Genoese Cribs

Few know that the tradition of Genoese cribs dates back to the early seventeenth century and has developed to such an extent that Genoa established itself, alongside Naples, as one of the most active centres in the production of crib figures.


The oldest document referring to the existence of model nativity scenes in Genoa is a handwritten chronicle of the Carmelite convent of Monte Oliveto, near the coastal suburb of Multedo, dated 1610: the documents reports the use of dressed articulated mannequins for nativity scenes of the Adoration of the Shepherds, the Adoration of the Magi and the Presentation in the Temple. The latter was set up around 2 February, when Candelora (the custom of blessing candles, symbol of Christ "light to enlighten the people") closes the Christmas cycle.


Among the most evocative cribs: that of the Sanctuary of Nostra Signora Assunta di Carbonara, called “La Madonnetta”, presents a hundred wooden or period costume sculptures (dating from the 17th to the 18th century) in a very vividly executed setting of Ancient Genoa, where many city sites can be clearly recognized. You can also admire the reconstruction of a typical Genoese farm in the landscape of the Val Bisagno. Since 1977 the crib has been set up as a permanent feature and can therefore be visited all year round. The sanctuary can be reached using the funicular railway that starts from the city center (Largo Zecca) and climbs towards the hills of Righi, getting off at the "Madonnetta" stop. The journey by funicular undoubtedly offers a unique opportunity to enjoy suggestive "vertical" views between the houses and the sea.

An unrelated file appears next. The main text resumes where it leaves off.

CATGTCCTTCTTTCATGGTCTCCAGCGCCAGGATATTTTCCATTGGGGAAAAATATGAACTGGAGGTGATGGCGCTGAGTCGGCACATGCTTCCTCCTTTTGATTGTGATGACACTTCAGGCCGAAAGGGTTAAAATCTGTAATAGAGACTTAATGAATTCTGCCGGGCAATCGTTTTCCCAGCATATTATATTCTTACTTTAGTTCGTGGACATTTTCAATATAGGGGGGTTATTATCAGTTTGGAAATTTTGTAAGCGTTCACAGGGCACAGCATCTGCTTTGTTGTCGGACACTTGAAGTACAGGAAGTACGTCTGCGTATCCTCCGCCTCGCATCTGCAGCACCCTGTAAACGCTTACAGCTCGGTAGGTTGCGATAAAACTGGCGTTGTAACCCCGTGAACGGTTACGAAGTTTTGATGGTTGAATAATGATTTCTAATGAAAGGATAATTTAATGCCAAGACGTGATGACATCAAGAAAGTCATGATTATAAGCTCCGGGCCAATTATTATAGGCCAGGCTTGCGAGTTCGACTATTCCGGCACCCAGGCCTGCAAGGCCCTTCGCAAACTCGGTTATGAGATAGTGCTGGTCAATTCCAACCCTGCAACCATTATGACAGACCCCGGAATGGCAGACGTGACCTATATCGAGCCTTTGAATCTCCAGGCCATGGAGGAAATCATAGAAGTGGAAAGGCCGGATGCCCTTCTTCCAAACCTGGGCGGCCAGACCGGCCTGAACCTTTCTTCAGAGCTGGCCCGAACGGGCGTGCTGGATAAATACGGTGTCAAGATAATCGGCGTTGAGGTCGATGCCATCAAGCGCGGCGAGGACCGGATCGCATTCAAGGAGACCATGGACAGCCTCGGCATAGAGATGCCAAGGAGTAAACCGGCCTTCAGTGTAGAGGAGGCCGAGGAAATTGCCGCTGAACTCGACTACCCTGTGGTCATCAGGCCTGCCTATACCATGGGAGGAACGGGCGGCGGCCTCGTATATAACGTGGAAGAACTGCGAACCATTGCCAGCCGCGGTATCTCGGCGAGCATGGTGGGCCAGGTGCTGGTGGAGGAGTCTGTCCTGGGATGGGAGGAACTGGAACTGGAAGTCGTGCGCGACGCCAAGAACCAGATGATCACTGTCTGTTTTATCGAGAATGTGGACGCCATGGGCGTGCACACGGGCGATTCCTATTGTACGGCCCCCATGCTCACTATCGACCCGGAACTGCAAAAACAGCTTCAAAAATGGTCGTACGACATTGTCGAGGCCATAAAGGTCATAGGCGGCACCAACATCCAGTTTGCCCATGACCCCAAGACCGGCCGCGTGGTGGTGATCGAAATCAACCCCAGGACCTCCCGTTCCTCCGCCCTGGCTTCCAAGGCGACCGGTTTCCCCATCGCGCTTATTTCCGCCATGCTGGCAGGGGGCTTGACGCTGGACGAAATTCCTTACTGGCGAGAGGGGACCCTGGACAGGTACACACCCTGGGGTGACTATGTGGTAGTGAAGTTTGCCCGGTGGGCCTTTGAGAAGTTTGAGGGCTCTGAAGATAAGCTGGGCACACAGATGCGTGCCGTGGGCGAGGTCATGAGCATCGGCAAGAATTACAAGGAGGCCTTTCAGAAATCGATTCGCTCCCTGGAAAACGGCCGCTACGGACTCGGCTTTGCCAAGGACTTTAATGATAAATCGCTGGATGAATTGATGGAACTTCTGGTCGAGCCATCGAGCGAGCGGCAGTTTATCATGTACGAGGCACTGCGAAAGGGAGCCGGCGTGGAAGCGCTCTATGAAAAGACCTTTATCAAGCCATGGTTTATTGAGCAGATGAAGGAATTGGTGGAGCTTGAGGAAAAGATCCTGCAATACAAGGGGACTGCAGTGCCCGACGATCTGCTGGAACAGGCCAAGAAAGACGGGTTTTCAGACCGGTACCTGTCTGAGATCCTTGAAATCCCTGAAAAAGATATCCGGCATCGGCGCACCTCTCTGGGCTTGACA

Not to be missed, the animated biblical nativity scene by Franco Curti at the Auditorium of the Capuchin Cultural Heritage Museum of Genoa, This crib has over 70 years of history and has been exhibited in the main cities of northern Italy. Created in the 1930s by a Carmagnola artisan, Franco Curti has an area of 40 square meters and is preserves all its original mechanisms. The nativity scene, made up of a reconstruction of Bethany, Jerusalem and Bethlehem at the time of Christ, with five mechanicized scenes of the Prophecies, has over 150 moving characters, water falls, eastern panoramic views, changing lighting (to depict the passage from day to night and back) and background music. Inside the museum, as tradition, the eighteenth-century figurines of the prestigious school of Anton Maria Maragliano and Pasquale Navone are exhibited, accompanied by typical Genoese and Neapolitan figurines.


The Nativity scene of the Museum of the Ligustica Academy of Fine Arts is one of the smallest cribs in the world. A precious frame in ebony and silver filigree contains a relief of tiny dimensions (84 x 62 x 16 mm): very detailed figurines, modeled in white wax with phenomenal skill by the Bavarian Johann Baptist Cetto, populate the ruins of a temple that houses the Nativity. Trees and palm trees provide perspective while, in the distance, the announcement to the shepherds can be seen against the backdrop of an exotic turreted city which dominates the lake filled landscape.


At the Oratory of the Blessed Sacrament and San Bartolomeo di Staglieno, the evocative artistic crib (XVII century) with figures from Maragliano and Navone is also well worth visiting, in particular for the quality of the carving of the eighteenth-century figures and the richness of the Magi's costumes and their court followers.


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